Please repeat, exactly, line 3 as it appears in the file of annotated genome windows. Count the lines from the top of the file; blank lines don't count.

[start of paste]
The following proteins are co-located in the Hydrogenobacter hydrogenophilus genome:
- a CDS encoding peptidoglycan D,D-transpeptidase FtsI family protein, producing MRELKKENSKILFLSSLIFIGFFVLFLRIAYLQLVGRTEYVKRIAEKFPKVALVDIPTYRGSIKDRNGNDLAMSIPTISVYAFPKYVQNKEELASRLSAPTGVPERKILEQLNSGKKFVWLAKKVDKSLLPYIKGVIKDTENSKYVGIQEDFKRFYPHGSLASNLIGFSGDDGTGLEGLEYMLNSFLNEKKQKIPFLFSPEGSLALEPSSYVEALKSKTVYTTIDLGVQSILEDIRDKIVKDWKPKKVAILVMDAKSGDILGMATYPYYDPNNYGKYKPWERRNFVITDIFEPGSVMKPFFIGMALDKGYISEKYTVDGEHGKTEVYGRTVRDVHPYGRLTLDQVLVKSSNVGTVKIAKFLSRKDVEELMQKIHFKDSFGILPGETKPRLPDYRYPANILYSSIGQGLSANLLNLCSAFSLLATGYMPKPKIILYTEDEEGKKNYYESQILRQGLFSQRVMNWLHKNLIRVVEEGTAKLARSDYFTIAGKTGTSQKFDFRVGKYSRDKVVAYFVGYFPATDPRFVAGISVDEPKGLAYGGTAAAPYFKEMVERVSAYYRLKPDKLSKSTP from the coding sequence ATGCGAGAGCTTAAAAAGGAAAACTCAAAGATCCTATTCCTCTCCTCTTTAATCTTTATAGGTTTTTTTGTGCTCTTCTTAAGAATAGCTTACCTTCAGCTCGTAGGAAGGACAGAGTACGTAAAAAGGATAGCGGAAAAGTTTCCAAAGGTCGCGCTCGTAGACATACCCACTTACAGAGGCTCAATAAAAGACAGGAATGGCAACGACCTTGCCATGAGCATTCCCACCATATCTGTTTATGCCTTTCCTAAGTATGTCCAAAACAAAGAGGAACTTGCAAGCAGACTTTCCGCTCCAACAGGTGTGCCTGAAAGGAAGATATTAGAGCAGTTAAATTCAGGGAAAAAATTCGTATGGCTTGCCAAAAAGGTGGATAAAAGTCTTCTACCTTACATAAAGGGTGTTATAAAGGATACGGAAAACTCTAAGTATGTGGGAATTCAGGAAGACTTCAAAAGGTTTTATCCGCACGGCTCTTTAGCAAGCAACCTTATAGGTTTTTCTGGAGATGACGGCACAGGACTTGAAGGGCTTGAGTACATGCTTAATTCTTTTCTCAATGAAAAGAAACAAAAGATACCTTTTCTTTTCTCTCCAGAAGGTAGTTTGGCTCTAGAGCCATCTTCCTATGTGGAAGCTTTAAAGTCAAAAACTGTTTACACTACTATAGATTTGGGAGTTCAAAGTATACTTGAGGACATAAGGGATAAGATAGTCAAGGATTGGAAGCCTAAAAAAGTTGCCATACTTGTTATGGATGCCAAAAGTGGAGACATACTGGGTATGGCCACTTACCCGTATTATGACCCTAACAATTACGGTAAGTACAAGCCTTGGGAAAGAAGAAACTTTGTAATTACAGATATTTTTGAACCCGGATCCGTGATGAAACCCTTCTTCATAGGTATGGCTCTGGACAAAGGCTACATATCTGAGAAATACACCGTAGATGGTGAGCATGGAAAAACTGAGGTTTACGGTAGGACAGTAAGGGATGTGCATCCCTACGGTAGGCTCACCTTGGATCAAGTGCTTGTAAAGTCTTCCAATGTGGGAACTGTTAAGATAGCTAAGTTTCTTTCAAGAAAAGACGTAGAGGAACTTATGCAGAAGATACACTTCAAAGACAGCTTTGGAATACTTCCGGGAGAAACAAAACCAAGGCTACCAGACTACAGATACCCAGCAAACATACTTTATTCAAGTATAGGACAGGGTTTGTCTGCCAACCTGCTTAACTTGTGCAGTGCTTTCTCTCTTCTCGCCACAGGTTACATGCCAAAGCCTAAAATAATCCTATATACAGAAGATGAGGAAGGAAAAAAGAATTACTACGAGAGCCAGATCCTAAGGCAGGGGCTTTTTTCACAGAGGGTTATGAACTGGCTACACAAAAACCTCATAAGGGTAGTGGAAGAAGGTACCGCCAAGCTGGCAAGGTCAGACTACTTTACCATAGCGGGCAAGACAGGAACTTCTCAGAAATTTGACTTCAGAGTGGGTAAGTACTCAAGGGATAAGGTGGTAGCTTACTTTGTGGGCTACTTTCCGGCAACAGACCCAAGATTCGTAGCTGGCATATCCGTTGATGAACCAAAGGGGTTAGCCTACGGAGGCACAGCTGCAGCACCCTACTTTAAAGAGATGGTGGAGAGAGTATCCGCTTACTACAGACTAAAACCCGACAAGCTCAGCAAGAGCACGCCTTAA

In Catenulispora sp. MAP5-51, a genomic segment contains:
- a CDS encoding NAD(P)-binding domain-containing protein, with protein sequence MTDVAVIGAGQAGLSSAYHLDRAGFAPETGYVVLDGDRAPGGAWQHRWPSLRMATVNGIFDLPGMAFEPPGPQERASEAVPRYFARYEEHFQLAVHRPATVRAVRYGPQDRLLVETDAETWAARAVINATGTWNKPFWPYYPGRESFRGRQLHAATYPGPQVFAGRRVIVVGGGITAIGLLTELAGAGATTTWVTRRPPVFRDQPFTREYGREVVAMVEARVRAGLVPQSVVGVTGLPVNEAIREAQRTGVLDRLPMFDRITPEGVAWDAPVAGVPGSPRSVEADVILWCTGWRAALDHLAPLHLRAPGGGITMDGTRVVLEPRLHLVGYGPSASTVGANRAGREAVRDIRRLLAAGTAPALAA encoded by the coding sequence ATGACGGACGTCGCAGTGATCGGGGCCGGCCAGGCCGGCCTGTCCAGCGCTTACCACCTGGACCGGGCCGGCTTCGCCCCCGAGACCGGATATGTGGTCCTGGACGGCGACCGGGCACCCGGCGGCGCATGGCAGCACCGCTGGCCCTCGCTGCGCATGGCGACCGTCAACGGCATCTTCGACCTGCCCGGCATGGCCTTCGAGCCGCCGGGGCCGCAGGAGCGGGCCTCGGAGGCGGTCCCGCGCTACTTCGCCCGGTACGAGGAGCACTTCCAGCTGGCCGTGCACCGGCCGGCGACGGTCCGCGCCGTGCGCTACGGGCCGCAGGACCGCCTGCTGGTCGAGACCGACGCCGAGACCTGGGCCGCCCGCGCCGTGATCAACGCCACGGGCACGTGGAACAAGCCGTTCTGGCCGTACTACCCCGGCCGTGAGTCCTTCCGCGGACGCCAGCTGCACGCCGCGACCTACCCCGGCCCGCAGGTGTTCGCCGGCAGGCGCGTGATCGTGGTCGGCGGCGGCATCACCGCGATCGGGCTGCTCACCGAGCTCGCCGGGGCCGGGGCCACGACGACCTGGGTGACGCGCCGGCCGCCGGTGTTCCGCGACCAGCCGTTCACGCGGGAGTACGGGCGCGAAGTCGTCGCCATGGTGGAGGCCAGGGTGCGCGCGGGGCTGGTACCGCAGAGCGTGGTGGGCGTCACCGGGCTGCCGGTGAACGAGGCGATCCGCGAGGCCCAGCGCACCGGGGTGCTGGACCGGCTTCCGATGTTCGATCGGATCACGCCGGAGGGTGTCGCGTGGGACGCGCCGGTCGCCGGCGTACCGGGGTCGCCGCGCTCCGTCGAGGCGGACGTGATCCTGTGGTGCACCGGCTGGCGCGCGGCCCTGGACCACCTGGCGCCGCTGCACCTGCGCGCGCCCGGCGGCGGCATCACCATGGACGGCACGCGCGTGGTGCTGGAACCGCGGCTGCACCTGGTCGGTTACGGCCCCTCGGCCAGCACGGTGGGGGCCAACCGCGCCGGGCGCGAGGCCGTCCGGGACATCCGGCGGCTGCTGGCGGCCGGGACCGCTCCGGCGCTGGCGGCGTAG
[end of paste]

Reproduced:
In Catenulispora sp. MAP5-51, a genomic segment contains: